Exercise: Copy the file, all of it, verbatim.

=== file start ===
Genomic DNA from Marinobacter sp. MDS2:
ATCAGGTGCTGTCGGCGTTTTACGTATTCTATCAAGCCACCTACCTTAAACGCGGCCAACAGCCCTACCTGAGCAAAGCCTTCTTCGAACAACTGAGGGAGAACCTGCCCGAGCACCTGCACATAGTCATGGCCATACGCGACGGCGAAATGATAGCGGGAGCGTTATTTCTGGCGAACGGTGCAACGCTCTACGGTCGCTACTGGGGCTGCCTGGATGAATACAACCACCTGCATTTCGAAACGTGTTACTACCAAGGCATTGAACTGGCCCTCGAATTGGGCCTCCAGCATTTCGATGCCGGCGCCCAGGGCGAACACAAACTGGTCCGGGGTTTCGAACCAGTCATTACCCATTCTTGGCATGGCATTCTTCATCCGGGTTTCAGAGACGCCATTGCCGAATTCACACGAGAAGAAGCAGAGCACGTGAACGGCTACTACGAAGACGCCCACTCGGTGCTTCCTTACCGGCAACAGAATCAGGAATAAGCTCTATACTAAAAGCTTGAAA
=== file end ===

Genomic DNA from Marinobacter sp. MDS2:
ATCAGGTGCTGTCGGCGTTTTACGTATTCTATCAAGCCACCTACCTTAAACGCGGCCAACAGCCCTACCTGAGCAAAGCCTTCTTCGAACAACTGAGGGAGAACCTGCCCGAGCACCTGCACATAGTCATGGCCATACGCGACGGCGAAATGATAGCGGGAGCGTTATTTCTGGCGAACGGTGCAACGCTCTACGGTCGCTACTGGGGCTGCCTGGATGAATACAACCACCTGCATTTCGAAACGTGTTACTACCAAGGCATTGAACTGGCCCTCGAATTGGGCCTCCAGCATTTCGATGCCGGCGCCCAGGGCGAACACAAACTGGTCCGGGGTTTCGAACCAGTCATTACCCATTCTTGGCATGGCATTCTTCATCCGGGTTTCAGAGACGCCATTGCCGAATTCACACGAGAAGAAGCAGAGCACGTGAACGGCTACTACGAAGACGCCCACTCGGTGCTTCCTTACCGGCAACAGAATCAGGAATAAGCTCTATACTAAAAGCTTGAAA